<derived name="NOP" expr="#cat2-cat3-nop-value" type="uint"/>
             <field name="SRC1" low="0" high="15" type="#multisrc">
                     <param name="ZERO" as="SRC_R"/>
                     <param name="FULL"/>
             {SY}{SS}{JP}{SAT}{REPEAT}{UL}{NAME} {EI}{DST_HALF}{DST}, {SRC1}
     <pattern low="16" high="31">xxxxxxxxxxxxxxxx</pattern>
     <pattern low="48" high="50">xxx</pattern>  <!-- COND -->
     <field name="SRC1" low="0" high="15" type="#multisrc">
             <param name="SRC1_R" as="SRC_R"/>
             <param name="FULL"/>

<bitset name="absneg.f" extends="#instruction-cat2-1src">
     <pattern low="53" high="58">000110</pattern>

In this example, absneg.f is a concrete cat2 instruction (leaf node of the bitset inheritance tree) which has a single src register. At the #instruction-cat2-1src level, bits that are used for the 2nd src arg and condition code (for cat2 instructions which use a condition code) are defined as ‘x’ (dontcare), which matches our understanding of the hardware (but also lets the disassembler flag cases where ‘1’ bits show up in places we don’t expect, which may signal a new instruction (sub)encoding).

You’ll notice that SRC1 refers back to a different bitset hierarchy that describes various different src register encoding (used for cat2 and cat4 instructions), i.e. GPR vs CONST vs relative GPR/CONST. For fields which have bitset types, parameters can be “passed” in via <param> elements, which can be referred to by the display template string, and/or expressions. For example, this helps to deal with cases where other fields outside of that bitset control the encoding/decoding, such as in the #multisrc example:

<bitset name="#multisrc" size="16">
             Encoding for instruction source which can be GPR/CONST/IMMED
             or relative GPR/CONST.


<bitset name="#multisrc-gpr" extends="#multisrc">
     <derived name="HALF" expr="#multisrc-half" type="bool" display="h"/>
     <field name="SRC" low="0" high="7" type="#reg-gpr"/>
     <pattern low="8" high="13">000000</pattern>
     <field name="ABSNEG" low="14" high="15" type="#absneg"/>

At some level in the bitset inheritance hierarchy, there is expected to be a <display> element specifying a template string used during bitset decoding. The display template consists of references to fields (which may be derived fields) specified as {FIELDNAME} and other characters which are just echoed through to the resulting decoded bitset.

The special field reference {NAME} prints the name of the bitset. This is often useful when the <display> element is at a higher level than the leaves of the hierarchy, for example a whole class of similar instructions that only differ in opcode.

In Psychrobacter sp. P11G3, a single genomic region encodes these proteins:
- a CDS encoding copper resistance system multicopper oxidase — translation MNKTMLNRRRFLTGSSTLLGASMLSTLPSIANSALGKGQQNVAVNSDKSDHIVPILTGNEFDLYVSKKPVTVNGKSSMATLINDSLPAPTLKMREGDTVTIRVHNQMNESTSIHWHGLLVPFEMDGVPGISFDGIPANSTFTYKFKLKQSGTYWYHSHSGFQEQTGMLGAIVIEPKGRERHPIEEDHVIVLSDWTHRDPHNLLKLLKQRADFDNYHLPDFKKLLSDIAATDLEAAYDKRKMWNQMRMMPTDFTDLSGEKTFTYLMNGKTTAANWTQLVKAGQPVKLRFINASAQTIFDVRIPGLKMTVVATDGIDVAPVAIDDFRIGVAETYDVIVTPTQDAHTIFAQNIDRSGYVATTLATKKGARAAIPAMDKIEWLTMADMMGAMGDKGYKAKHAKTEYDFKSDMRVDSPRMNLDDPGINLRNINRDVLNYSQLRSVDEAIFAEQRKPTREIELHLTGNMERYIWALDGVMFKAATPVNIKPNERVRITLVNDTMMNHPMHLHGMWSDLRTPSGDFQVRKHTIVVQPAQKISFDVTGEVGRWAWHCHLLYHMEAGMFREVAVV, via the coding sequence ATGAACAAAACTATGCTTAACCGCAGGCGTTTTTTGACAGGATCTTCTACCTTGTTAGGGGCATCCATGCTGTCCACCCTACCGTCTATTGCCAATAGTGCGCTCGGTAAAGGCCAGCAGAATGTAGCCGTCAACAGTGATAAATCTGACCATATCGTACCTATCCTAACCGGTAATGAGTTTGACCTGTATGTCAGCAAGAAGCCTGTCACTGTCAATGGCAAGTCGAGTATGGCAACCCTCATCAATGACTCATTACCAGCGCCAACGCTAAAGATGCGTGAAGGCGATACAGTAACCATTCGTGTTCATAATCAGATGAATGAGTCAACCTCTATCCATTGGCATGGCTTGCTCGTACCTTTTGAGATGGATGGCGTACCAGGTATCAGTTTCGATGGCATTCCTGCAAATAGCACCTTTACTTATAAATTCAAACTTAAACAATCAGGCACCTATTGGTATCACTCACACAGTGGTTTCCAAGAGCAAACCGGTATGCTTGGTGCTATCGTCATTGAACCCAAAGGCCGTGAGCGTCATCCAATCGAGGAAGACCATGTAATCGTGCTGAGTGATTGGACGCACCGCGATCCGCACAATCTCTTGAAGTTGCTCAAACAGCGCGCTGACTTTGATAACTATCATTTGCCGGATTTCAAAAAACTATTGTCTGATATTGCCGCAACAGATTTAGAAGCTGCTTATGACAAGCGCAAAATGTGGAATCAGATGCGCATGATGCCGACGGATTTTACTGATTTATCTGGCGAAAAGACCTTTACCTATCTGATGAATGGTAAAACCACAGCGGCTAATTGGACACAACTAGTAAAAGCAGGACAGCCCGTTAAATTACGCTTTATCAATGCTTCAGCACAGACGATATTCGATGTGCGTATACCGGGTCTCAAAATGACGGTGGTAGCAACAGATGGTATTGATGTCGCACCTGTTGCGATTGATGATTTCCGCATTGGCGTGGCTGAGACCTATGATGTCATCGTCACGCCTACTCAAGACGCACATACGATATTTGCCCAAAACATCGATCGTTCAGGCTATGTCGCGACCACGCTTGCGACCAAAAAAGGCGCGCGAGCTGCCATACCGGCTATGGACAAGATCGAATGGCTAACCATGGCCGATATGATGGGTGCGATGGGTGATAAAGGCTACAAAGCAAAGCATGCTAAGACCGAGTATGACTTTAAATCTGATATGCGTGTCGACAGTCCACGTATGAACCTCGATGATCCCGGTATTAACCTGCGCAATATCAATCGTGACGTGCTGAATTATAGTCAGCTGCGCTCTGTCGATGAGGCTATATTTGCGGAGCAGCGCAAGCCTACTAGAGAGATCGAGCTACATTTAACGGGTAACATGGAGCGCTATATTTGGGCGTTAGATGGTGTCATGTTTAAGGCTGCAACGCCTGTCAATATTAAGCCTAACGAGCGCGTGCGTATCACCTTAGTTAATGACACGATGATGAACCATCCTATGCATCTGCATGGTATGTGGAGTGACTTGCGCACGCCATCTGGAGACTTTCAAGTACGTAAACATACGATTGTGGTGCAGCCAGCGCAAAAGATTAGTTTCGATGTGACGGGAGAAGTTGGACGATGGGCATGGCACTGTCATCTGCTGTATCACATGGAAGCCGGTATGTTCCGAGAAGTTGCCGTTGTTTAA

Sometimes there may be multiple variants of an instruction that must be different bitsets, for example because they are so different that they must derive from different bitsets, but they have the same name. Because bitset names must be unique in the encoder, this can be a problem, but this can worked around with the displayname attribute on the bitset which changes how {NAME} is displayed but not the name used in the encoder. displayname is only useful for leaf bitsets.

It is possible to define a line column alignment value per field to influence the visual output. It needs to be specified as {FIELDNAME:align=xx}.

The <override> element will be described in the next section, but it provides for both different decoded instruction syntax/mnemonics (when simply providing a different display template string) as well as instruction encoding where different ranges of bits have a different meaning based on some other bitfield (or combination of bitfields). In this example it is used to cover the cases where SRCn_R has a different meaning and a different disassembly syntax depending on whether REPEAT equals zero.

The <template> element can be used to represent a placeholder for a more complex <display> substring.


In many cases, a bitset is not convenient for describing the expected disasm syntax, and/or interpretation of some range of bits differs based on some other field or combination of fields. These could be modeled as different derived bitsets, at the expense of a combinatorial explosion of the size of the bitset inheritance tree. For example, every cat2 (and cat3) instruction has both a (nopN) interpretation in addition to the (rptN`) interpretation.

An <override> in a bitset allows to redefine the display string, and/or field definitions from the default case. If the override’s expr(ession) evaluates to non-zero, <display>, <field>, and <derived> elements take precedence over what is defined in the top-level of the bitset (i.e. the default case).